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Paper: Compilation – Consumer Inferences and Processing of Price Information | American Marketing Association

Selections from Journal of Marketing

June 2014 | Pricing

The importance of price with regard to consumer store and brand choice decisions cannot be overstated. However, a widely known truth among marketing practitioners and academics alike is that consumers do not respond to price per se; rather, they respond to their mental representations of price. Thus, any factors that influence consumer price perceptions will necessarily affect purchase probabilities. For this reason, there has been a history of research investigating contextual influences that make prices appear more or less favorable to consumers. This collection features four recent articles from Journal of Marketing that provide valuable insights into factors that exert this kind of contextual and perceptual influence at the store level, the product category level, and the brand level. Two primary themes run through the four articles in this collection. First, Hamilton and Chernev (2013) and Miniard et al. (2013) explore how consumers form price inferences. These authors investigate the types of observable price- and non-price-related information consumers use when inferring important but unobservable prices, such as store-level and/or competitors’ prices. Second, Chen et al. (2012) and Biswas et al. (2013) explore the influence of promotional price presentation on consumers’ numerical (price) information processing.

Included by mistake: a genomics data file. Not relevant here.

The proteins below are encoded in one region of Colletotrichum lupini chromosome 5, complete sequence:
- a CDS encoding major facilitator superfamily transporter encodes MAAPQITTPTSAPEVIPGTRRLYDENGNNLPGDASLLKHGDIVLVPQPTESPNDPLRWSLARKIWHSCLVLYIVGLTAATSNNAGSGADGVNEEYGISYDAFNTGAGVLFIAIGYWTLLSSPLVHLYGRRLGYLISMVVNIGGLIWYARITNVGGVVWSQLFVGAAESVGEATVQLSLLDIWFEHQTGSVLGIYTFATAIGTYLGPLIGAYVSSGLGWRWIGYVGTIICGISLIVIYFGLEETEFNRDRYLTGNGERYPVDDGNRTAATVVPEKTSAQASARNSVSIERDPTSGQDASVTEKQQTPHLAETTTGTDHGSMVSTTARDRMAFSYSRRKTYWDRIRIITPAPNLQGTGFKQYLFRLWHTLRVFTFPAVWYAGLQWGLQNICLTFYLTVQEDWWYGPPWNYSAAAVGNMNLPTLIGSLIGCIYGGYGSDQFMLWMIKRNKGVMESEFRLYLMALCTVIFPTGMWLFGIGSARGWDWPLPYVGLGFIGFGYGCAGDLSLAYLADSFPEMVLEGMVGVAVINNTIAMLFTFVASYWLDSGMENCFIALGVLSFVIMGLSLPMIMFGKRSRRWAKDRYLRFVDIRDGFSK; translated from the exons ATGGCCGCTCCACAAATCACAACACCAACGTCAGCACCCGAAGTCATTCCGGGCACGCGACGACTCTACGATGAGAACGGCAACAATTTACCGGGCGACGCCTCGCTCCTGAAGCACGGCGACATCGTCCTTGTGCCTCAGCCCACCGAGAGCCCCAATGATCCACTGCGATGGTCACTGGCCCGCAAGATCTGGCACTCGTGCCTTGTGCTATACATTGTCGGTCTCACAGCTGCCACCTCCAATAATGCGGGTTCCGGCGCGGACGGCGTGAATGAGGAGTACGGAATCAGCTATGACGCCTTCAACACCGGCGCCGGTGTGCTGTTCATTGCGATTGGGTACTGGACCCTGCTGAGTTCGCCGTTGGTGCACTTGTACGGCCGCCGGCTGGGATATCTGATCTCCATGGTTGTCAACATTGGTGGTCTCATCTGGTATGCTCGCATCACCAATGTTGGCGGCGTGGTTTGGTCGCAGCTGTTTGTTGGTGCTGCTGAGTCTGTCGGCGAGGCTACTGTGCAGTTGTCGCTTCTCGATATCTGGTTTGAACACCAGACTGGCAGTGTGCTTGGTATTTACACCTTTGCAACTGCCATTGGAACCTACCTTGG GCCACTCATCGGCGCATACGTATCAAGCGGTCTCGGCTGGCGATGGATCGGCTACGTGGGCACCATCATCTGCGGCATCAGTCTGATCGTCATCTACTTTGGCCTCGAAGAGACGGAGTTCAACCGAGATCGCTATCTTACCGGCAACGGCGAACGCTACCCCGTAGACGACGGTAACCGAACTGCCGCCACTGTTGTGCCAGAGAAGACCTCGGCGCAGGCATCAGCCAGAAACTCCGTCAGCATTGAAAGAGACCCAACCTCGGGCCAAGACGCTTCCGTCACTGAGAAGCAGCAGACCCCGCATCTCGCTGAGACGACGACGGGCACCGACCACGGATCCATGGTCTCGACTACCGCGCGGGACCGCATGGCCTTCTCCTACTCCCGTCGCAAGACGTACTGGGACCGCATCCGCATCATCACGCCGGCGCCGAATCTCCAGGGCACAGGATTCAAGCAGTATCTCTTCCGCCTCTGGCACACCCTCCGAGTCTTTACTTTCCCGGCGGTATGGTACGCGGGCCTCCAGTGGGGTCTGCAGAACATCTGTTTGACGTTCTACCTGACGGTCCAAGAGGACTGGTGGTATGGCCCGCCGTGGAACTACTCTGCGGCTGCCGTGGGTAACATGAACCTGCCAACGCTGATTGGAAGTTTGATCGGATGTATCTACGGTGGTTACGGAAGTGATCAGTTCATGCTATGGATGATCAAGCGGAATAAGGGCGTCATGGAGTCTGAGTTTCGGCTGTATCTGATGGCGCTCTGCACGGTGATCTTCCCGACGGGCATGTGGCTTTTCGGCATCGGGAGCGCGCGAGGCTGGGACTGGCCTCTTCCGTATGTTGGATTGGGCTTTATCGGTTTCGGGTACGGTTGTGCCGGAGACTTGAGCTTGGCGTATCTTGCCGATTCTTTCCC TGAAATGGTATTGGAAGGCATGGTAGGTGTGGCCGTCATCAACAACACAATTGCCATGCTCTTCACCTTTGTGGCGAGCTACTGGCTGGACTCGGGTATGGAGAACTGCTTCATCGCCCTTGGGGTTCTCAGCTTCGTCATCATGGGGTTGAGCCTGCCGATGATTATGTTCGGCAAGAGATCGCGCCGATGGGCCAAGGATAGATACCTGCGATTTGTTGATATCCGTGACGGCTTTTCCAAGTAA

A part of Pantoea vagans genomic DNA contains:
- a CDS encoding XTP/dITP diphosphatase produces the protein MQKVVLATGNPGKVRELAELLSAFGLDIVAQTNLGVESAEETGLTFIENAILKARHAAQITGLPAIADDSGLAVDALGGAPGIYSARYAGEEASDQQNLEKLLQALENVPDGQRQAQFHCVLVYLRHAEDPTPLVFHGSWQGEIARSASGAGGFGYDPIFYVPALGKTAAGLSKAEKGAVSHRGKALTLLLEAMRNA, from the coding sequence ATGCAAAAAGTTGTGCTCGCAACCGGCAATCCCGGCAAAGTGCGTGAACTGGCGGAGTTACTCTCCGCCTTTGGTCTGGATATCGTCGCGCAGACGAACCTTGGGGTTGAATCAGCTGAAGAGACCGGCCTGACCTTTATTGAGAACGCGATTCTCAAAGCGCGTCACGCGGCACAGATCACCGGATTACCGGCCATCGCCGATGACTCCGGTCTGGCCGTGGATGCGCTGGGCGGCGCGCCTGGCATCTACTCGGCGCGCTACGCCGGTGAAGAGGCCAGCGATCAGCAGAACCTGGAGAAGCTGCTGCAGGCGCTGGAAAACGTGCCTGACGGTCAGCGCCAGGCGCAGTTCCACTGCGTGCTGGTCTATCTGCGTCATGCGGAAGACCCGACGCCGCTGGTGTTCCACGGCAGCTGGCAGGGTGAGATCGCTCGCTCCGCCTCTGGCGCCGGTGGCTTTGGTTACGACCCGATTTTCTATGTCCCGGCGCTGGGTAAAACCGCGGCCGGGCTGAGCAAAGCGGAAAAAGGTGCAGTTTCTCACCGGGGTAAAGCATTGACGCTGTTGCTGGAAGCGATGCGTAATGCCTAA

The other theme explored in this collection is how price perceptions are influenced by consumers’ abilities and norms in processing numerical information. Drawing on research that shows that many consumers are poor processors of numerical values presented in terms of percentages, Chen et al. (2012) advance the concept of “base value neglect” (BVN). The BVN phenomenon represents consumers’ tendency to ignore the base value to which percentages apply and instead focus their judgments exclusively on the percentages themselves. One marketing context in which this plays out (and is used as an experimental manipulation in Chen et al.’s studies) is marketers’ choice to provide a bonus amount of a product (50% more) versus a lower price (33% off) in a promotional context. For example, if coffee costs $12.00 per pound, a marketer can offer a promotion of 50% more (24 ounces) or sell the pound at 33% off (at $8.00). In both cases, the effective price would be $.50 per ounce. However, consumers overwhelmingly prefer the bonus amount because 50% > 33%. Consumers simply ignore the differences in base values (16 ounces, $12.00) when forming their preferences.

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Compilation: Consumer Inferences and Processing of Price Information.

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